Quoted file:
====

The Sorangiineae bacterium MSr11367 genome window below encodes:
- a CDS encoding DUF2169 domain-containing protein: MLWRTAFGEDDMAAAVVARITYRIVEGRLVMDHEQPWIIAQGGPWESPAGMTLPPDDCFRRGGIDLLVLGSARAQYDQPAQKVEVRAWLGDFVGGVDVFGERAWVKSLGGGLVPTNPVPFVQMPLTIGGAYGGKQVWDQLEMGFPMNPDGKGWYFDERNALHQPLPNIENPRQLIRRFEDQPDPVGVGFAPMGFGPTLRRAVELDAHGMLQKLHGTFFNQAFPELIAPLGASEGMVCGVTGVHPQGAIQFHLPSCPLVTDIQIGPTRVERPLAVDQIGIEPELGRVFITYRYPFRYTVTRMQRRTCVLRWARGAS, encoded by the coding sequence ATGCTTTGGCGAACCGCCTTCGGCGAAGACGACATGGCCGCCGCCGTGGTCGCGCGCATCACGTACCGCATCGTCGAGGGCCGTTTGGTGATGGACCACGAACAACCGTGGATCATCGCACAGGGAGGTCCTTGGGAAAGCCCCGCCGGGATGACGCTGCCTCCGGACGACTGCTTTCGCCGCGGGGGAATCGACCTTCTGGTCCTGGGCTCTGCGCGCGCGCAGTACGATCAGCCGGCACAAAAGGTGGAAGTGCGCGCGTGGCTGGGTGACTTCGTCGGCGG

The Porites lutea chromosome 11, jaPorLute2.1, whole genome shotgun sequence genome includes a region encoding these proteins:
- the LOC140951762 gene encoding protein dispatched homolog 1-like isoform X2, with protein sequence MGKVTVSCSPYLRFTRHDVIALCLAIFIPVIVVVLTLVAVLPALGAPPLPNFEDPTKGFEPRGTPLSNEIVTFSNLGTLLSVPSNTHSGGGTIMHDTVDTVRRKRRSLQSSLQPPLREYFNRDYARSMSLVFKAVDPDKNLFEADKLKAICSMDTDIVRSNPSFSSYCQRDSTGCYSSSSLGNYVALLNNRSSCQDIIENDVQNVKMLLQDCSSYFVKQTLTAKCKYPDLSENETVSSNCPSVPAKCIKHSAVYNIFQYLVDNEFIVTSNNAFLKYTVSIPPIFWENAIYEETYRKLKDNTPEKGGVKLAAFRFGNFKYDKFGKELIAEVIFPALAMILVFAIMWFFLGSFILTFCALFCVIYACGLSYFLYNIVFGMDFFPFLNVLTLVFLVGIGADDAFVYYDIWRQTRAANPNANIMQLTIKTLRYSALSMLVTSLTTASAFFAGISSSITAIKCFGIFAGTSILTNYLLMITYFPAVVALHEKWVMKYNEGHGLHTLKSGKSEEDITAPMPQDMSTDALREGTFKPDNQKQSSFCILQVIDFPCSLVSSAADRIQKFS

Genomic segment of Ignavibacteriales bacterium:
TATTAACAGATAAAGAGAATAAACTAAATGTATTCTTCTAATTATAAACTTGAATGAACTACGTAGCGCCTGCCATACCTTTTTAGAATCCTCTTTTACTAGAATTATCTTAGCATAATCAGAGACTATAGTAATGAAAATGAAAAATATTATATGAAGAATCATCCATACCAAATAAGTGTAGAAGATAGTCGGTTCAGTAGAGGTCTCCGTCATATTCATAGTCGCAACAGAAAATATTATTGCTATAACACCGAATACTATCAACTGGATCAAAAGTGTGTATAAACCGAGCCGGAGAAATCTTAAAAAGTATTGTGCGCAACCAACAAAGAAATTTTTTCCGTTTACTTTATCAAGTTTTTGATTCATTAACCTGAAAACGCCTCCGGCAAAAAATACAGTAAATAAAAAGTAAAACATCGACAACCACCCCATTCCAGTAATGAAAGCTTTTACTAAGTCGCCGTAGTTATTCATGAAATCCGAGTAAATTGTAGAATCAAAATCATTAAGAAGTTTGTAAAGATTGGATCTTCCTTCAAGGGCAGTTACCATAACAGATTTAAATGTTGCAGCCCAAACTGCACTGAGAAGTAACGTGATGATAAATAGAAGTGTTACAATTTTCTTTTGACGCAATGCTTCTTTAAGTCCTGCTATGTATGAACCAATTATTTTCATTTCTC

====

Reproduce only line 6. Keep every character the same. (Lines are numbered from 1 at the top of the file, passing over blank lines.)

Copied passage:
TATTAACAGATAAAGAGAATAAACTAAATGTATTCTTCTAATTATAAACTTGAATGAACTACGTAGCGCCTGCCATACCTTTTTAGAATCCTCTTTTACTAGAATTATCTTAGCATAATCAGAGACTATAGTAATGAAAATGAAAAATATTATATGAAGAATCATCCATACCAAATAAGTGTAGAAGATAGTCGGTTCAGTAGAGGTCTCCGTCATATTCATAGTCGCAACAGAAAATATTATTGCTATAACACCGAATACTATCAACTGGATCAAAAGTGTGTATAAACCGAGCCGGAGAAATCTTAAAAAGTATTGTGCGCAACCAACAAAGAAATTTTTTCCGTTTACTTTATCAAGTTTTTGATTCATTAACCTGAAAACGCCTCCGGCAAAAAATACAGTAAATAAAAAGTAAAACATCGACAACCACCCCATTCCAGTAATGAAAGCTTTTACTAAGTCGCCGTAGTTATTCATGAAATCCGAGTAAATTGTAGAATCAAAATCATTAAGAAGTTTGTAAAGATTGGATCTTCCTTCAAGGGCAGTTACCATAACAGATTTAAATGTTGCAGCCCAAACTGCACTGAGAAGTAACGTGATGATAAATAGAAGTGTTACAATTTTCTTTTGACGCAATGCTTCTTTAAGTCCTGCTATGTATGAACCAATTATTTTCATTTCTC